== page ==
This means that, since she has no skin pigment, under ordinary environmental conditions she is completely white with pink eyes. Alba is not green all the time. She only glows when illuminated with the correct light.
A game-changing genetic engineering technique Have you heard? A revolution has seized the scientific community. Within only a few years, research labs worldwide have adopted a new technology that facilitates making specific changes in the DNA of humans, other animals, and plants. Compared to previous techniques for modifying DNA, this new approach is much faster and easier.
This name refers to the unique organization of short, partially palindromic repeated DNA sequences found in the genomes of bacteria and other microorganisms. While seemingly innocuous, CRISPR sequences are a crucial component of the immune systems  of these simple life forms.
Just like us, bacterial cells can be invaded by viruses, which are small, infectious agents. If a viral infection threatens a bacterial cell, the CRISPR immune system can thwart the attack by destroying the genome of the invading virus .
The genome of the virus includes genetic material that is necessary for the virus to continue replicating.
How does it work? These regions are composed of short DNA repeats black diamonds and spacers colored boxes. When a previously unseen virus infects a bacterium, a new spacer derived from the virus is incorporated amongst existing spacers.
The molecular machinery cuts up and destroys the invading viral genome. Figure adapted from Molecular Cell 54, April 24, . These spacers are derived from DNA of viruses that have previously attacked the host bacterium .
If another infection by the same virus should occur, the CRISPR defense system will cut up any viral DNA sequence matching the spacer sequence and thus protect the bacterium from viral attack.
If a previously unseen virus attacks, a new spacer is made and added to the chain of spacers and repeats.
The specificity of CRISPR-based immunity in recognizing and destroying invading viruses is not just useful for bacteria. Creative applications of this primitive yet elegant defense system have emerged in disciplines as diverse as industry, basic research, and medicine.
CRISPR-based immunity can be employed to make these cultures more resistant to viral attack, which would otherwise impede productivity. Danisco scientists were studying a bacterium called Streptococcus thermophilus, which is used to make yogurts and cheeses.
Certain viruses can infect this bacterium and damage the quality or quantity of the food. In the Lab Beyond applications encompassing bacterial immune defenses, scientists have learned how to harness CRISPR technology in the lab  to make precise changes in the genes of organisms as diverse as fruit flies, fish, mice, plants and even human cells.
A change in the sequence of even one gene can significantly affect the biology of the cell and in turn may affect the health of an organism. CRISPR techniques allow scientists to modify specific genes while sparing all others, thus clarifying the association between a given gene and its consequence to the organism.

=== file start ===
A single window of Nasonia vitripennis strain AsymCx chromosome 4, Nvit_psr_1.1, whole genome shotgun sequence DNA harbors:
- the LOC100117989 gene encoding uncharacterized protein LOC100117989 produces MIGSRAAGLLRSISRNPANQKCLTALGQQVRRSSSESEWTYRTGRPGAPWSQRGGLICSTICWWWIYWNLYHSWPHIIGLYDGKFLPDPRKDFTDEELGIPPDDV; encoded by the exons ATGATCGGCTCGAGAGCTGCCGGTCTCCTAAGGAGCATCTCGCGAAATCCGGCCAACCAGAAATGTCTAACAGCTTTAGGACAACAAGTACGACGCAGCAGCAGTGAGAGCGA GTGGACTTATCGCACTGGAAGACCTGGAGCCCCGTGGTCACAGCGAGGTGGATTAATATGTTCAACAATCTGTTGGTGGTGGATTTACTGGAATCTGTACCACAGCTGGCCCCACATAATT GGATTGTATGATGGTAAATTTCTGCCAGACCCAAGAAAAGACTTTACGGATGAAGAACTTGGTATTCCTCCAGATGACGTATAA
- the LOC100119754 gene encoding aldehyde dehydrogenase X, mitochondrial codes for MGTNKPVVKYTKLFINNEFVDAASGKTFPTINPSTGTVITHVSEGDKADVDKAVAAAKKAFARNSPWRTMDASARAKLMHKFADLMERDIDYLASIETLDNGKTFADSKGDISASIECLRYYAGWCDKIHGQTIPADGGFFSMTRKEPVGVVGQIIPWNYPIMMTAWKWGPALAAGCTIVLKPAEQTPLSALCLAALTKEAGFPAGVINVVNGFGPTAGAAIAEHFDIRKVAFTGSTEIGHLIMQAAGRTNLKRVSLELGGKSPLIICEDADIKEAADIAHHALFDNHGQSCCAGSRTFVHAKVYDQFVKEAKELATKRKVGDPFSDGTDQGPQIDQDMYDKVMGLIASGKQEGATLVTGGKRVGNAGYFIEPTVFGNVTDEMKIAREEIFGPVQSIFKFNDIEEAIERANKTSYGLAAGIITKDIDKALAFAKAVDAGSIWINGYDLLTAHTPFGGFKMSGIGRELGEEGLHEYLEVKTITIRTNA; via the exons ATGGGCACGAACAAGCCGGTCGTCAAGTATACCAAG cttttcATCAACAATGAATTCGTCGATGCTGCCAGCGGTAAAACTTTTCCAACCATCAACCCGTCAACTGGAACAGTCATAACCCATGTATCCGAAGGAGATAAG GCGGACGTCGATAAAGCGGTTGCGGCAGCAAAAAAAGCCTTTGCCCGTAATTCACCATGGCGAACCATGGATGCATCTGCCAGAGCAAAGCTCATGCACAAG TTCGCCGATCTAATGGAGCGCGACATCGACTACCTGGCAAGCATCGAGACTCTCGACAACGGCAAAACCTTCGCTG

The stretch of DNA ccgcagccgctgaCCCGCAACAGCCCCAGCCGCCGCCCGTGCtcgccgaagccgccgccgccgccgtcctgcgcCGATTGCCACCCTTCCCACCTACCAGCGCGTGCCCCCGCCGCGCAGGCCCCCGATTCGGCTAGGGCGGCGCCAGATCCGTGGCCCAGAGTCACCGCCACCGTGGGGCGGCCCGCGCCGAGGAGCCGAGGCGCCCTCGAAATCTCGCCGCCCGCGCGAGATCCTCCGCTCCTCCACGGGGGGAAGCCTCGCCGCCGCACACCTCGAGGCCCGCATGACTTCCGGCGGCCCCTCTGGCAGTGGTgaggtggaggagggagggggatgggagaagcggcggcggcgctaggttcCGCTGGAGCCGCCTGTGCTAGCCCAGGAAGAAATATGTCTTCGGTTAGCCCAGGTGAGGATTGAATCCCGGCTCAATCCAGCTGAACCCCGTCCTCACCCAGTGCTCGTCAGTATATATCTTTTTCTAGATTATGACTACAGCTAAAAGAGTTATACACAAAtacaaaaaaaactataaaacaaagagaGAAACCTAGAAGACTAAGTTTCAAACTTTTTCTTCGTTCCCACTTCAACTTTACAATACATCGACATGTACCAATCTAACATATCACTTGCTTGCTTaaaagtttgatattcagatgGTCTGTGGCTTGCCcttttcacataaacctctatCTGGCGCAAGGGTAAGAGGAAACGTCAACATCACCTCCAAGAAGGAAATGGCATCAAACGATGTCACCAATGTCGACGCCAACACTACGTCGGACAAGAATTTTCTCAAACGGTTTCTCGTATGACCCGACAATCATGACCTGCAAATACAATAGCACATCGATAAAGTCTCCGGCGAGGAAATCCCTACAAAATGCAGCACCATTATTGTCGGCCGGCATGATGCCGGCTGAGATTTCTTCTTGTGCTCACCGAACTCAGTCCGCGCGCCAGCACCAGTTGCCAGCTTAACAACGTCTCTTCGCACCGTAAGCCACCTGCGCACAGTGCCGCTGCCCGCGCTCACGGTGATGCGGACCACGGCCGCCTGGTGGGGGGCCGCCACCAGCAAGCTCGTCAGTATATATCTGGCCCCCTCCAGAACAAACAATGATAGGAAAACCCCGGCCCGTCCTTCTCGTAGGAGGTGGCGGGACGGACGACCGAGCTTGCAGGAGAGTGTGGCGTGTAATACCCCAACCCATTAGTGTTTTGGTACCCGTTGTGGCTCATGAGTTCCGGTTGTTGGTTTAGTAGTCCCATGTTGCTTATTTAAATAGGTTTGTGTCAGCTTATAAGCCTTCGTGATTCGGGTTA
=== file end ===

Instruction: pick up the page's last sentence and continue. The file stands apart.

Once localized to the DNA region of interest, the molecular machinery can silence a gene or even change the sequence of a gene Figure 2! This type of gene editing can be likened to editing a sentence with a word processor to delete words or correct spelling mistakes.
One important application of such technology is to facilitate making animal models with precise genetic changes to study the progress and treatment of human diseases.
During gene silencing, the cell attempts to repair the broken DNA, but often does so with errors that disrupt the gene—effectively silencing it. For gene editing, a repair template with a specified change in sequence is added to the cell and incorporated into the DNA during the repair process.
The targeted DNA is now altered to carry this new sequence.Paul Kingsnorth is a writer and poet living in Cumbria, England. He is the author of several books, including the poetry collection Kidland and his fictional debut The Wake, winner of the Gordon Burn Prize and the Bookseller Book of the Year Award.
Kingsnorth is the cofounder and director of the Dark Mountain Project, a network of writers, artists, and thinkers. FROM BREEDING TO TRANSGENIC ART "GFP Bunny" is a transgenic artwork and not a breeding project.
The differences between the two include the principles that guide the work, the procedures employed, and the main objectives. The desire to eradicate disease is the desire to help others; it is a moral impulse derived from our best social instincts.
The expression of this desire through advanced science provides us with new methods of preventing disease. Why the future doesn’t need us. Our most powerful 21st-century technologies – robotics, genetic engineering, and nanotech – are threatening to make humans an endangered species.
From the. To detect the presence of neighboring vegetation, shade-avoiding plants have evolved the ability to perceive and integrate multiple signals. Among them, changes in light quality and quantity are central to elicit and regulate the shade avoidance response. The earliest instances of what might today be called genetic algorithms appeared in the late s and early s, programmed on computers by evolutionary biologists who were explicitly seeking to model aspects of natural evolution.